visibility

Bisexual Pride Flag Flies Over Camden Town Hall

20160923_101452The bisexual pride flag was today raised over a London council building for the first time.

Nadia Shah, who was appointed Mayor of Camden in May 2016, hoisted the flag in a small ceremony on the roof of Camden Town Hall at 1oam today. The ceremony was attended by members of the Bisexual Index and Camden LGBT Forum as well as local activists and civic staff.

Mayor Nadia Shah addresses the crowd

Mayor Nadia Shah addresses the crowd

The flag has been flown at Council buildings in Brighton and Hove since 2012, but other councils have been reluctant to follow suit. This year, just five further councils (including Camden) – out of more than 410 –  have chosen to follow suit.

The Bisexual Index told Biscuit, “a lot of councils have told us that they fly the rainbow flag for gay pride, and that we’re included in that. But bisexuals… Continue reading

Bi Visibility Day: Activists For LGBT Charity Stonewall Tell Their Stories

Stonewall, the biggest LGBT charity in the UK, hasn’t always had the best track record when it comes to bisexual visibility in its campaigns. But things are changing fast under a new leadership team and here at Biscuit we salute their efforts – and bring you two bi activists very proud to be speaking out under the Stonewall banner…

Sarah LynnSarah Lynn, Communications Officer, Stonewall Cymru

I recently started my first relationship with a woman. Despite knowing that I identify very openly as bi (pansexual to be exact), and that I had previously dated men, my housemate and friends like to crack jokes about how me and my girlfriend will soon be moving in together and getting a cat – because that’s what lesbians do.

Ridiculous stereotypes and tired jokes aside, knowing that even though I am very open about my sexuality, it is still not taken seriously by those… Continue reading

Bi Visibility Day: “My friend gave me a magnet that said ‘Bi Now, Gay Later’…”

empty-white-badge2Bi Visibility Day, says Sarah Evans, is a day to celebrate those who are vocal and proud – like these women.

I like to enjoy my supportive community and encourage others to be visible but the people I try and celebrate the most are those who make it their mission to challenge biphobia, bi erasure and my new pet hate – assumption.

In 2013 LGBT Youth North West started a brilliant campaign to challenge heterosexism (the idea that everyone in society is presumed to be heterosexual) called “Don’t Assume…”. It started with “Don’t assume I’m heterosexual” then young people started completing the sentences with their own endings. It made me think about how many people have assumed that my sexuality is a phase, that I won’t be monogamous, and that because I have a female partner I am no longer bi. I started to get angry. It’s been two years… Continue reading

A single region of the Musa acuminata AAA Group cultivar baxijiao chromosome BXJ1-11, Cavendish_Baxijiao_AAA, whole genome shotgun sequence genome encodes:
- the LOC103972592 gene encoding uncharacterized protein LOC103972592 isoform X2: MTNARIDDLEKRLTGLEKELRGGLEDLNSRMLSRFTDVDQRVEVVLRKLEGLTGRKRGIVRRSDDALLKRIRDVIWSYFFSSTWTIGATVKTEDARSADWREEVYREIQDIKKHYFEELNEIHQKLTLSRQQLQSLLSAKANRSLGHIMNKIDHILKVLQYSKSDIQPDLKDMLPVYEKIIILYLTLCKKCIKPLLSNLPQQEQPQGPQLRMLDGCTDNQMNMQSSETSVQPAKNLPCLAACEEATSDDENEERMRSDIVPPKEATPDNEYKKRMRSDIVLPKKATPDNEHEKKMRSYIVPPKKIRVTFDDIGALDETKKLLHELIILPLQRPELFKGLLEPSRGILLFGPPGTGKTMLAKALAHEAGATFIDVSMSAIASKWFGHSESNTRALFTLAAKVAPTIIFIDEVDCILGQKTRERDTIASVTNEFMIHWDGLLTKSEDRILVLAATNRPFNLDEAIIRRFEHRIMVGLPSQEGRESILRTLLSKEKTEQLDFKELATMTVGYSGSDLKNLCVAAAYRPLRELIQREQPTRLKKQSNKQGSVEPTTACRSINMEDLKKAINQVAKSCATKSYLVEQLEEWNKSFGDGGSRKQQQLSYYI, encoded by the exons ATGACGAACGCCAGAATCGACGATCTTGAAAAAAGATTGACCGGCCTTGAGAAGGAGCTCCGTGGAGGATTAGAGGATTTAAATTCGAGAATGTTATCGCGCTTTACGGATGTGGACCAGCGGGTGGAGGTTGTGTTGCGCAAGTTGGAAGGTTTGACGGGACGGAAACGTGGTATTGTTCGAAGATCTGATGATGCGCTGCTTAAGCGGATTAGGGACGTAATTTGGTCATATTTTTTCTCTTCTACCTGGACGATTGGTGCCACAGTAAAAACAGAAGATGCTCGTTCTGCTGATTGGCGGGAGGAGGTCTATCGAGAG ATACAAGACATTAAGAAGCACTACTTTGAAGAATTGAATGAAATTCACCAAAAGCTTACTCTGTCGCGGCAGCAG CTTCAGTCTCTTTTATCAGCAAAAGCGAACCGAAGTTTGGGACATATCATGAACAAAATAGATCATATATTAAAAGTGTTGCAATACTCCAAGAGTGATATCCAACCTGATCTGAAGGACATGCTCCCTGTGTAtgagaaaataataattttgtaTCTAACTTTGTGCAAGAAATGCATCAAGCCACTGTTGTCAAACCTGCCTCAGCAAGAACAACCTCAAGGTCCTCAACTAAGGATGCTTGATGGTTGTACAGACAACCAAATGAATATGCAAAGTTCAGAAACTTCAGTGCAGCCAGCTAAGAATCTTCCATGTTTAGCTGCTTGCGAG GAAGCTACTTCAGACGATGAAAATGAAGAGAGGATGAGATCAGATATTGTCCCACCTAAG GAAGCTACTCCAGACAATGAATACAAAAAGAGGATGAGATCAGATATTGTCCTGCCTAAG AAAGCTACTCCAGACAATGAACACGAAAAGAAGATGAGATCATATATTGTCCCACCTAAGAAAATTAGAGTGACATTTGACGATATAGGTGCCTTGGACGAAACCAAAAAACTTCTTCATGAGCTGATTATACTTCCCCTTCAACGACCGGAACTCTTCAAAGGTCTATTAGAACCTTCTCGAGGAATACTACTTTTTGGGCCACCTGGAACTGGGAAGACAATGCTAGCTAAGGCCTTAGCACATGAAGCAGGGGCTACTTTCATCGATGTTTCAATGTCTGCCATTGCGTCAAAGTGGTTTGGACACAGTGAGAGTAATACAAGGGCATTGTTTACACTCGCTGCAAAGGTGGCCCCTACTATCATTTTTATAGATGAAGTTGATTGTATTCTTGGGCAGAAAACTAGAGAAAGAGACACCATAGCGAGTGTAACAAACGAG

Hoisting our colours: A brief history of the bisexual pride flag

flag1The bi pride flag has become internationally recognised symbol of our movement, so it’s surprising that so many people don’t really know where it came from of what it represents. Now, we can’t have that, so with a little help from thewaybackmachine, and the good people at BiNet USA, Biscuit presents a history of the bisexual flag.

There are lots of symbols that represent homosexuality. From the (pun not intended) gaiety of the rainbow flag to the somber significance of the inverted pink or black triangles or the mythological connections of the labrys, you can usually find a motif that suits your purpose.

But until 1998, when Michael Page designed the flag that would become a global shorthand for bisexuality, there was no universal symbol under which the movement could unite. Many bisexual people did not feel a connection to the already iconic rainbow flag, which seemed to belong… Continue reading

Nicole Kristal: "Why I created the 'Still Bisexual' campaign"

2408oat-w800h800z1-85019-yes-im-still-bisexualI’m still bisexual.” It’s the phrase we utter to our friends and lovers, our families and co-workers, year after year, until we’re blue in the face.  It’s difficult to accept that reminding people of our bisexuality is both necessary and never-ending, so some of us abandon it altogether out of tedium or to avoid the scoffs and disbelief our orientation often inspires.

In the short-term, it seems easier if we’re partnered to just let people assume we are straight or gay. We let our bisexuality slip into our silent pasts just to make our boyfriends, girlfriends, wives and husbands feel more comfortable. But making everyone else more comfortable is coming at a tremendous expense to our own health and happiness. And it needs to stop. We need another way.

Going to the trouble of reminding people we are still bisexual is about choosing truth over convenience and… Continue reading